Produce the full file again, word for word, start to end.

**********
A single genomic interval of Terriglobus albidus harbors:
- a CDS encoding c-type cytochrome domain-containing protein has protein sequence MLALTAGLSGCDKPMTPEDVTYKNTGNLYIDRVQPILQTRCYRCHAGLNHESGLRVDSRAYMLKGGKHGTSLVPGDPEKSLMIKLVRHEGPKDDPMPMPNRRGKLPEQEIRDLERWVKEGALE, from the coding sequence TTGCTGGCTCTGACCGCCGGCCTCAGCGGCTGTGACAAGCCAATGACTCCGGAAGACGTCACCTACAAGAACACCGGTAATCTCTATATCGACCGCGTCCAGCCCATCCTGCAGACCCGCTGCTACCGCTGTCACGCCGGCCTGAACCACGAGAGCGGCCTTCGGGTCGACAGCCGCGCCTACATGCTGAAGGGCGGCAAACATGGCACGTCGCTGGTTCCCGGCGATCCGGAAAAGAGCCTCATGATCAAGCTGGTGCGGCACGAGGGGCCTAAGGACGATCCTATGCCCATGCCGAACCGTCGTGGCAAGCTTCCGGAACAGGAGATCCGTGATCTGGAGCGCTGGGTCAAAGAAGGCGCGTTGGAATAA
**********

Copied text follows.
A single genomic interval of Terriglobus albidus harbors:
- a CDS encoding c-type cytochrome domain-containing protein has protein sequence MLALTAGLSGCDKPMTPEDVTYKNTGNLYIDRVQPILQTRCYRCHAGLNHESGLRVDSRAYMLKGGKHGTSLVPGDPEKSLMIKLVRHEGPKDDPMPMPNRRGKLPEQEIRDLERWVKEGALE, from the coding sequence TTGCTGGCTCTGACCGCCGGCCTCAGCGGCTGTGACAAGCCAATGACTCCGGAAGACGTCACCTACAAGAACACCGGTAATCTCTATATCGACCGCGTCCAGCCCATCCTGCAGACCCGCTGCTACCGCTGTCACGCCGGCCTGAACCACGAGAGCGGCCTTCGGGTCGACAGCCGCGCCTACATGCTGAAGGGCGGCAAACATGGCACGTCGCTGGTTCCCGGCGATCCGGAAAAGAGCCTCATGATCAAGCTGGTGCGGCACGAGGGGCCTAAGGACGATCCTATGCCCATGCCGAACCGTCGTGGCAAGCTTCCGGAACAGGAGATCCGTGATCTGGAGCGCTGGGTCAAAGAAGGCGCGTTGGAATAA